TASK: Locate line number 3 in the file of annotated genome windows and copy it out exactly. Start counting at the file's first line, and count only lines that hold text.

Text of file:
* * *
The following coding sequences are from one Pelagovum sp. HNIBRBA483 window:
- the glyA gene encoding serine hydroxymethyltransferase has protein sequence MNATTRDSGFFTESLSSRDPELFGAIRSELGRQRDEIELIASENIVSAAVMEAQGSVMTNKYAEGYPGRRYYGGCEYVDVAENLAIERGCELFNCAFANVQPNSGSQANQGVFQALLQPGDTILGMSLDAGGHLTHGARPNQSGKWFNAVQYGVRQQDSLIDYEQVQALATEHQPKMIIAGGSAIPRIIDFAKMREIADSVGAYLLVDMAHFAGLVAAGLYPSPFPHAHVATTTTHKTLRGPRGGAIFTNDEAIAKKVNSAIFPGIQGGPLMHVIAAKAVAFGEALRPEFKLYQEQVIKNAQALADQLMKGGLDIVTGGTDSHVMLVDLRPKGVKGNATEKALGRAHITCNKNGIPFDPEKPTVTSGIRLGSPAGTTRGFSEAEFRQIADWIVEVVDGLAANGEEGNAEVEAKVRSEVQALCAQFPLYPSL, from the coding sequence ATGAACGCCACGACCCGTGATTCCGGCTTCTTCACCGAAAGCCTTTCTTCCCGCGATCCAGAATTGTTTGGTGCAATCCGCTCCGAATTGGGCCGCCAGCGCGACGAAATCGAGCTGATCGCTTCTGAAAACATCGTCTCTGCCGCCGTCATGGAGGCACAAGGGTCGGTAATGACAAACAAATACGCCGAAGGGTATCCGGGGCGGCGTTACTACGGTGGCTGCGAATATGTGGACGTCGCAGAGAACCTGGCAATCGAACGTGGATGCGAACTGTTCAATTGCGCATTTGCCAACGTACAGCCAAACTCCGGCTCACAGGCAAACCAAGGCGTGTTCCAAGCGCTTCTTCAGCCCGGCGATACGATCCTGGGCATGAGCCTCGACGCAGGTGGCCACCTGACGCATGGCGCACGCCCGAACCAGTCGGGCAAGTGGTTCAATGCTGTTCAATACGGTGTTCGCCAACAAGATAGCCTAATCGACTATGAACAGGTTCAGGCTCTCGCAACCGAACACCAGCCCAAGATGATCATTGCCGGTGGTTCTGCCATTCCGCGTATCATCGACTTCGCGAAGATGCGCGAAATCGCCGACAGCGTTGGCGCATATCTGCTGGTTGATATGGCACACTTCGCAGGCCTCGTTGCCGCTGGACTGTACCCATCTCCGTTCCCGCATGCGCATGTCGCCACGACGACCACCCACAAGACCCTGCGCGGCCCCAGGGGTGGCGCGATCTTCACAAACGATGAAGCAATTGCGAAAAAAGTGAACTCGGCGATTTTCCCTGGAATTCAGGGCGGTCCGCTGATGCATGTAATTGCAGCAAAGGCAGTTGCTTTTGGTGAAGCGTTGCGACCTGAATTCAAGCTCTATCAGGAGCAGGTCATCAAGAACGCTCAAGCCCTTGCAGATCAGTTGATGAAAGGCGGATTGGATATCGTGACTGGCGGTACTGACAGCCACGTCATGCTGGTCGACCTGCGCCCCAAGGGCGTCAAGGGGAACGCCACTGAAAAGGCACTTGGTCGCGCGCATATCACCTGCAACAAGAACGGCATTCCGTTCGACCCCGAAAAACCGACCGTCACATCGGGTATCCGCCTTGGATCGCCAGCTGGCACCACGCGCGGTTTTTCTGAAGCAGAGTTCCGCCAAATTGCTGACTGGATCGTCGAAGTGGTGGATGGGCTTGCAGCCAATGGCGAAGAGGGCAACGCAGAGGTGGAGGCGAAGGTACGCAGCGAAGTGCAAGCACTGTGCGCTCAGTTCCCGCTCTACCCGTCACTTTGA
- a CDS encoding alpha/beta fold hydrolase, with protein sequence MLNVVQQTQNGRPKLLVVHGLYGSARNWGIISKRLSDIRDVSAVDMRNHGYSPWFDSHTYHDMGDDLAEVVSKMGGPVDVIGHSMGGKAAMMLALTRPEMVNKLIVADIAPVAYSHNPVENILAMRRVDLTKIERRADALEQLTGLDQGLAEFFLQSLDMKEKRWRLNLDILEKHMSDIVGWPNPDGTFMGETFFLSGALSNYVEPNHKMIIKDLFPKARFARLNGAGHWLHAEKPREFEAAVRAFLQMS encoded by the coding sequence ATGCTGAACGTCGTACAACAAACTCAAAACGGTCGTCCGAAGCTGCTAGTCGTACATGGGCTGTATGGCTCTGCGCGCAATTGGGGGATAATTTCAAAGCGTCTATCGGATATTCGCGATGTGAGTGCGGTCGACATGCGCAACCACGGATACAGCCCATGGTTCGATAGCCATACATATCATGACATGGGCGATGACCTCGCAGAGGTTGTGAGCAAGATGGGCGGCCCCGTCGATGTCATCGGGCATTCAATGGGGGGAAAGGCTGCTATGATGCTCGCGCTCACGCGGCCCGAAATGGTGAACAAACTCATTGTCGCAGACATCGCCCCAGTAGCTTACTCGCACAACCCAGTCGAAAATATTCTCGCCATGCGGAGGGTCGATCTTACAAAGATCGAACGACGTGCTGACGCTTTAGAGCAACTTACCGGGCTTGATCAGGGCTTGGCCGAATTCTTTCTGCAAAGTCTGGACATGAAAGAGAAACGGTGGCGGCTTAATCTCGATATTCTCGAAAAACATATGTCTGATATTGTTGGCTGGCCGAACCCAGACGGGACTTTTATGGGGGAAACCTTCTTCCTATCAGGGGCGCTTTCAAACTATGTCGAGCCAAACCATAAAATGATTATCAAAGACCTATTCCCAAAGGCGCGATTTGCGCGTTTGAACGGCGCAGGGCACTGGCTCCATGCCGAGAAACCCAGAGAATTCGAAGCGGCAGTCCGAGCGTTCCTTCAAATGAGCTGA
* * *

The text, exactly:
- a CDS encoding alpha/beta fold hydrolase, with protein sequence MLNVVQQTQNGRPKLLVVHGLYGSARNWGIISKRLSDIRDVSAVDMRNHGYSPWFDSHTYHDMGDDLAEVVSKMGGPVDVIGHSMGGKAAMMLALTRPEMVNKLIVADIAPVAYSHNPVENILAMRRVDLTKIERRADALEQLTGLDQGLAEFFLQSLDMKEKRWRLNLDILEKHMSDIVGWPNPDGTFMGETFFLSGALSNYVEPNHKMIIKDLFPKARFARLNGAGHWLHAEKPREFEAAVRAFLQMS encoded by the coding sequence ATGCTGAACGTCGTACAACAAACTCAAAACGGTCGTCCGAAGCTGCTAGTCGTACATGGGCTGTATGGCTCTGCGCGCAATTGGGGGATAATTTCAAAGCGTCTATCGGATATTCGCGATGTGAGTGCGGTCGACATGCGCAACCACGGATACAGCCCATGGTTCGATAGCCATACATATCATGACATGGGCGATGACCTCGCAGAGGTTGTGAGCAAGATGGGCGGCCCCGTCGATGTCATCGGGCATTCAATGGGGGGAAAGGCTGCTATGATGCTCGCGCTCACGCGGCCCGAAATGGTGAACAAACTCATTGTCGCAGACATCGCCCCAGTAGCTTACTCGCACAACCCAGTCGAAAATATTCTCGCCATGCGGAGGGTCGATCTTACAAAGATCGAACGACGTGCTGACGCTTTAGAGCAACTTACCGGGCTTGATCAGGGCTTGGCCGAATTCTTTCTGCAAAGTCTGGACATGAAAGAGAAACGGTGGCGGCTTAATCTCGATATTCTCGAAAAACATATGTCTGATATTGTTGGCTGGCCGAACCCAGACGGGACTTTTATGGGGGAAACCTTCTTCCTATCAGGGGCGCTTTCAAACTATGTCGAGCCAAACCATAAAATGATTATCAAAGACCTATTCCCAAAGGCGCGATTTGCGCGTTTGAACGGCGCAGGGCACTGGCTCCATGCCGAGAAACCCAGAGAATTCGAAGCGGCAGTCCGAGCGTTCCTTCAAATGAGCTGA